After starting work on it in 2016, the provincial government has proposed a new framework with which universities can raise tuition for domestic students.
On the first day of the fall sitting, the Alberta Government introduced amendments it would like to make to the Post-Secondary Learning Act through Bill 19, entitled “An Act to Improve the Affordability and Accessibility of Post-Secondary Education.”
The bill would allow the government to:
- Cap increases to domestic student tuition to inflation
- Provide increased predictability for international students
- Allow the minister of advanced education to directly regulate mandatory non-instructional fees
According to Marlin Schmidt, Minister of Advanced Education, all of the proposed changes within the framework will go up for second reading later this week.
Tuition freeze extended for a final year
The new potential framework for tuition regulations will come into effect in the 2020-21 academic year. A tuition freeze will be extended to the 2019-20 as an interim measure.
Schmidt said he’s assured universities in the province that the government “will be providing backfill funding for 2019-20 academic year” to make up for any budget shortfall. But the amount of backfill funding will be confirmed when the provincial budget is proposed in March.
No one from university administration could be reached for comment regarding the proposed framework. A statement posted in the admin-run blog The Quad said that the new legislation “provides much-needed clarity around tuition” and that U of A looks forward to seeing the bill pass.
Schmidt said the proposed bill creates a system of checks and balances to be met in order to increase tuition.
“Any [tuition] increases are regulated, fair, and sustainable for our largest and most important stakeholder: our students,” Schmidt said.
International students included in new measures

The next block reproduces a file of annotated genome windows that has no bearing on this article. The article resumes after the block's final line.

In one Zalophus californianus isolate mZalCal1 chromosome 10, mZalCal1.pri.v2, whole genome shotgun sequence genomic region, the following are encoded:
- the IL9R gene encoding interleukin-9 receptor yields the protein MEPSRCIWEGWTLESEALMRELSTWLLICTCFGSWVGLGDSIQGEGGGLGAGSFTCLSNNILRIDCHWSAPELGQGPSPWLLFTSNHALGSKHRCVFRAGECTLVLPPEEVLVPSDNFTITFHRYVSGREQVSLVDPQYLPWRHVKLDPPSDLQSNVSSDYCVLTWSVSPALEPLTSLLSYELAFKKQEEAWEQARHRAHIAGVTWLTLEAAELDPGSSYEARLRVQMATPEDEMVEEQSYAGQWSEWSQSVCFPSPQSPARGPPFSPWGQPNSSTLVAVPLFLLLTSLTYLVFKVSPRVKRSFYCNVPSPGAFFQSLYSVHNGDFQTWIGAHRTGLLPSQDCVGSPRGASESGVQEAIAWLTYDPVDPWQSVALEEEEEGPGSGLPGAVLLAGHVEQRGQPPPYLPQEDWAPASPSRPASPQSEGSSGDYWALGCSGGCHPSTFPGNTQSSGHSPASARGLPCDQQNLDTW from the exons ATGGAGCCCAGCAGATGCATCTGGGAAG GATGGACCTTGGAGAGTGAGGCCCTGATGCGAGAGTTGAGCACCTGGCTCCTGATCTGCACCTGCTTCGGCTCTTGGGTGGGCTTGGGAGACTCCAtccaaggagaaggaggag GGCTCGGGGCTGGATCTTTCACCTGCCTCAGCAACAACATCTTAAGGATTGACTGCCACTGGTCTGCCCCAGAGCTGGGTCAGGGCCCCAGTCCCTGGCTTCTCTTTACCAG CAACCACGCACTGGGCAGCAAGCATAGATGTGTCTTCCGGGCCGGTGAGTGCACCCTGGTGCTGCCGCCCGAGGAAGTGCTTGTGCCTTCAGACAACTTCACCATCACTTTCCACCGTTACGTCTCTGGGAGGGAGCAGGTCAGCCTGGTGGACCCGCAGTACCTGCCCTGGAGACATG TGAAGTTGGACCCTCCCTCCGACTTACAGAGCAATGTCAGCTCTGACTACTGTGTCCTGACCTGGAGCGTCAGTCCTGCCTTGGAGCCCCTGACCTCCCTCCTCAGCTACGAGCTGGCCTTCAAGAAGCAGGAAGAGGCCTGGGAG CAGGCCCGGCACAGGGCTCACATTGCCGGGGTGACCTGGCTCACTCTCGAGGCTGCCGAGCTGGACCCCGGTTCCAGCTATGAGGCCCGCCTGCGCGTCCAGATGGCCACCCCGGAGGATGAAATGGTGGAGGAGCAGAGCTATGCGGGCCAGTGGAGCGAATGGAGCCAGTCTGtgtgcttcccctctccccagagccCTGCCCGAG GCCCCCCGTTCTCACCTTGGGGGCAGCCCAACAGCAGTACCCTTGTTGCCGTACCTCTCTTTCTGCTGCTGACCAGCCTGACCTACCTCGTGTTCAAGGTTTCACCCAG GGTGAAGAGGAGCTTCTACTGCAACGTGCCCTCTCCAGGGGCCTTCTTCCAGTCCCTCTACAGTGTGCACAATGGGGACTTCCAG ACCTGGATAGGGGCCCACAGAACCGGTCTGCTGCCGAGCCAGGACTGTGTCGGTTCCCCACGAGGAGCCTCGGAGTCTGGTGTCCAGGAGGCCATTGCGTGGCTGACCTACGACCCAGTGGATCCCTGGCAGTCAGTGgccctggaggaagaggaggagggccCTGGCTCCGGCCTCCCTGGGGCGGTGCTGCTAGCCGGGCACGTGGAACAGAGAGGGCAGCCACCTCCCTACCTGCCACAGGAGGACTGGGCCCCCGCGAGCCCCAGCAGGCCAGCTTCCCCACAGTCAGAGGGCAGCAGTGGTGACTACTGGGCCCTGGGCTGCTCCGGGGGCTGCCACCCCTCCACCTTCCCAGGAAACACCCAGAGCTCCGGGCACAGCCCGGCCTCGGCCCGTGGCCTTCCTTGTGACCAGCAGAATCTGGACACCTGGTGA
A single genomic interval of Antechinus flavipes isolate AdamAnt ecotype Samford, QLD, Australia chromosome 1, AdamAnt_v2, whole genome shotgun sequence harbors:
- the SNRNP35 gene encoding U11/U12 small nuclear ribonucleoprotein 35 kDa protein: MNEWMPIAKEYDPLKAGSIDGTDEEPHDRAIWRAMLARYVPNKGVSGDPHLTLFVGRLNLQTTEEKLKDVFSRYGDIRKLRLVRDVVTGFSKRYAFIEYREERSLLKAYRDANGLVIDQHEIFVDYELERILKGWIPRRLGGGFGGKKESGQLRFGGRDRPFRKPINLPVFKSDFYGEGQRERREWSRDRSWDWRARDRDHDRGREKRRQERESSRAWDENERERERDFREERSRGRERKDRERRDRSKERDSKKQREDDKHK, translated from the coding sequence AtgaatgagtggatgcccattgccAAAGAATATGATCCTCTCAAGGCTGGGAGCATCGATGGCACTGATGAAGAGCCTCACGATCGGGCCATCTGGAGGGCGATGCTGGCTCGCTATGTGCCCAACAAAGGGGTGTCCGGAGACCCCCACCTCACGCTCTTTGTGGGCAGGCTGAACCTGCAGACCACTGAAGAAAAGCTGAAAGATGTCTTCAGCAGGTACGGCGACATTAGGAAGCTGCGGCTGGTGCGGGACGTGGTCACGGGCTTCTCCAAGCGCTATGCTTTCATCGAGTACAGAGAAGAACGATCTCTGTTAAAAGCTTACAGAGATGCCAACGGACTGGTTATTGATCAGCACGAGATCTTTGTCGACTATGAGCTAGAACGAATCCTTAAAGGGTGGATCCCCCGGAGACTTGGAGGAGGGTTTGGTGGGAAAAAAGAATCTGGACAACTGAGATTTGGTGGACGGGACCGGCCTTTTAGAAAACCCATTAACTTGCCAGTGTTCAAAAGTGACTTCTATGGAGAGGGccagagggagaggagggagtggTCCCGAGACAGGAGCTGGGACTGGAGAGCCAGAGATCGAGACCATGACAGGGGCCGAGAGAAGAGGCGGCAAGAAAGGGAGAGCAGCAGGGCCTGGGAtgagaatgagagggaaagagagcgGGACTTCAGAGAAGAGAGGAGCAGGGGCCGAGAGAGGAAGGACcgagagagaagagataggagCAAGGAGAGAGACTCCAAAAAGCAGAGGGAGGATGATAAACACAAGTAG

Currently, international student tuition is unregulated by the provincial government. International students, starting in the academic year of 2020-21, will receive a tuition guarantee under this framework. This will show the maximum amount of tuition that international students can expect to pay throughout the duration of their degree. However, institutions will still be able to control tuition increases to international student tuition.
Students’ Union president Reed Larsen said “predictability of any kind” for international students was something many campaigned on, including himself.
“I’ve been working on these files for over two years,” he said. “I campaigned on things like regulation for international students… and I am thrilled by all of it.”
Last year, the U of A used the Academic Price Index to set tuition, an index determined by institutions themselves. However, some have criticized the Academic Price Index who have said it allows universities to raise tuition by arbitrary amounts.
Graduate Students’ Association president Sasha van der Klein, who is also an international student from the Netherlands, said it’s unclear how the changes will impact graduate students. As for the new measures for international students, Klein said she had advocated for more but is happy with the proposed changes.
“Originally we also advocated for a cap at Consumer Price Index, but I think it’s much of an improvement over having nothing,” she said. “So predictability and clarity around tuition upfront is important.”
Mandatory non-instructional fees are not regulated by the province currently. They are fees charged to students by the university to cover additional services like the U-Pass and Student Academic Support. The new legislation will allow the minister of advanced education control over these types of fees if students find them too high. Students in the past claimed mandatory non-instructional fees were a loophole for universities to charge higher tuition.
New tuition framework two years in the making
Work on a new tuition framework began in 2016 when the Alberta Government launched a consultation process with education stakeholders. The framework was anticipated to be released in fall 2017 but the government extended the tuition freeze instead while work on the framework continued.
In response, the Council of Alberta University Students launched an advocacy campaign pressuring for the framework’s release.
Schmidt said the legislation required the extra time to be “done right.”
SU vice-president (external) Adam Brown said that while students have been waiting longer than expected for this proposed legislation, it has been “worth the wait.”
“This is something that is positive for students,” Brown said. “We submitted a number of points to the minister saying that we would not stand behind him unless it had them. Everything we told him we wanted firmly, was in there.”